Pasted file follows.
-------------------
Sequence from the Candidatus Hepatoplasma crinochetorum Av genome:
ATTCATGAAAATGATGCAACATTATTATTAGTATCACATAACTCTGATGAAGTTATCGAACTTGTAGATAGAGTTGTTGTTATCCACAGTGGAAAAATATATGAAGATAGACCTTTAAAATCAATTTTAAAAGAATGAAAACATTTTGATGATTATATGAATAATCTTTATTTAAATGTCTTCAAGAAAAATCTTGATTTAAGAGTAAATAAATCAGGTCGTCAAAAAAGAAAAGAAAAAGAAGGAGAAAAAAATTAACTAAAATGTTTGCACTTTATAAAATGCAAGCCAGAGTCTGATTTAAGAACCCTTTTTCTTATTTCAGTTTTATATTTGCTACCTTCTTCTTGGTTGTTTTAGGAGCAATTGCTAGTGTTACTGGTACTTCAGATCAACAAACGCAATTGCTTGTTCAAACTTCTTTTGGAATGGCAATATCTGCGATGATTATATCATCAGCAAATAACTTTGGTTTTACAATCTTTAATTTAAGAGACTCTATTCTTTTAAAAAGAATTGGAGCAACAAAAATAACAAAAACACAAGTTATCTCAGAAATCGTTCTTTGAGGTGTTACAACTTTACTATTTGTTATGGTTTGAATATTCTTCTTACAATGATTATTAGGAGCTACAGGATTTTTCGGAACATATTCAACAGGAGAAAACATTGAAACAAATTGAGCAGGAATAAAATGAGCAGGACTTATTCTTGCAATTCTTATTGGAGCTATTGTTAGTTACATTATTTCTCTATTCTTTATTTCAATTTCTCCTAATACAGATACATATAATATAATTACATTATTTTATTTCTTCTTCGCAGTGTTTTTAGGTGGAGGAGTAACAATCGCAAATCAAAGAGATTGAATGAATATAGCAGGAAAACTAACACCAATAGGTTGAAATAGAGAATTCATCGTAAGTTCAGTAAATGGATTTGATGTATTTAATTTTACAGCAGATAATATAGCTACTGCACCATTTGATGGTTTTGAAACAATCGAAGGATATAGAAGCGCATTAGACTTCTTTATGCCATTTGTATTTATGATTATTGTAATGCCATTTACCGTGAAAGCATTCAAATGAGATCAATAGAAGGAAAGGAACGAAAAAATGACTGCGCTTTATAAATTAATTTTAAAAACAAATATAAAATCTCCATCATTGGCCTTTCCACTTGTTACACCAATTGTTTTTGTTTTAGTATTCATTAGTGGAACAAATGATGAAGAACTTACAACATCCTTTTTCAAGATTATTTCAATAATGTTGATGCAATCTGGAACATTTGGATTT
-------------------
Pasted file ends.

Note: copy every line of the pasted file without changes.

Sequence from the Candidatus Hepatoplasma crinochetorum Av genome:
ATTCATGAAAATGATGCAACATTATTATTAGTATCACATAACTCTGATGAAGTTATCGAACTTGTAGATAGAGTTGTTGTTATCCACAGTGGAAAAATATATGAAGATAGACCTTTAAAATCAATTTTAAAAGAATGAAAACATTTTGATGATTATATGAATAATCTTTATTTAAATGTCTTCAAGAAAAATCTTGATTTAAGAGTAAATAAATCAGGTCGTCAAAAAAGAAAAGAAAAAGAAGGAGAAAAAAATTAACTAAAATGTTTGCACTTTATAAAATGCAAGCCAGAGTCTGATTTAAGAACCCTTTTTCTTATTTCAGTTTTATATTTGCTACCTTCTTCTTGGTTGTTTTAGGAGCAATTGCTAGTGTTACTGGTACTTCAGATCAACAAACGCAATTGCTTGTTCAAACTTCTTTTGGAATGGCAATATCTGCGATGATTATATCATCAGCAAATAACTTTGGTTTTACAATCTTTAATTTAAGAGACTCTATTCTTTTAAAAAGAATTGGAGCAACAAAAATAACAAAAACACAAGTTATCTCAGAAATCGTTCTTTGAGGTGTTACAACTTTACTATTTGTTATGGTTTGAATATTCTTCTTACAATGATTATTAGGAGCTACAGGATTTTTCGGAACATATTCAACAGGAGAAAACATTGAAACAAATTGAGCAGGAATAAAATGAGCAGGACTTATTCTTGCAATTCTTATTGGAGCTATTGTTAGTTACATTATTTCTCTATTCTTTATTTCAATTTCTCCTAATACAGATACATATAATATAATTACATTATTTTATTTCTTCTTCGCAGTGTTTTTAGGTGGAGGAGTAACAATCGCAAATCAAAGAGATTGAATGAATATAGCAGGAAAACTAACACCAATAGGTTGAAATAGAGAATTCATCGTAAGTTCAGTAAATGGATTTGATGTATTTAATTTTACAGCAGATAATATAGCTACTGCACCATTTGATGGTTTTGAAACAATCGAAGGATATAGAAGCGCATTAGACTTCTTTATGCCATTTGTATTTATGATTATTGTAATGCCATTTACCGTGAAAGCATTCAAATGAGATCAATAGAAGGAAAGGAACGAAAAAATGACTGCGCTTTATAAATTAATTTTAAAAACAAATATAAAATCTCCATCATTGGCCTTTCCACTTGTTACACCAATTGTTTTTGTTTTAGTATTCATTAGTGGAACAAATGATGAAGAACTTACAACATCCTTTTTCAAGATTATTTCAATAATGTTGATGCAATCTGGAACATTTGGATTT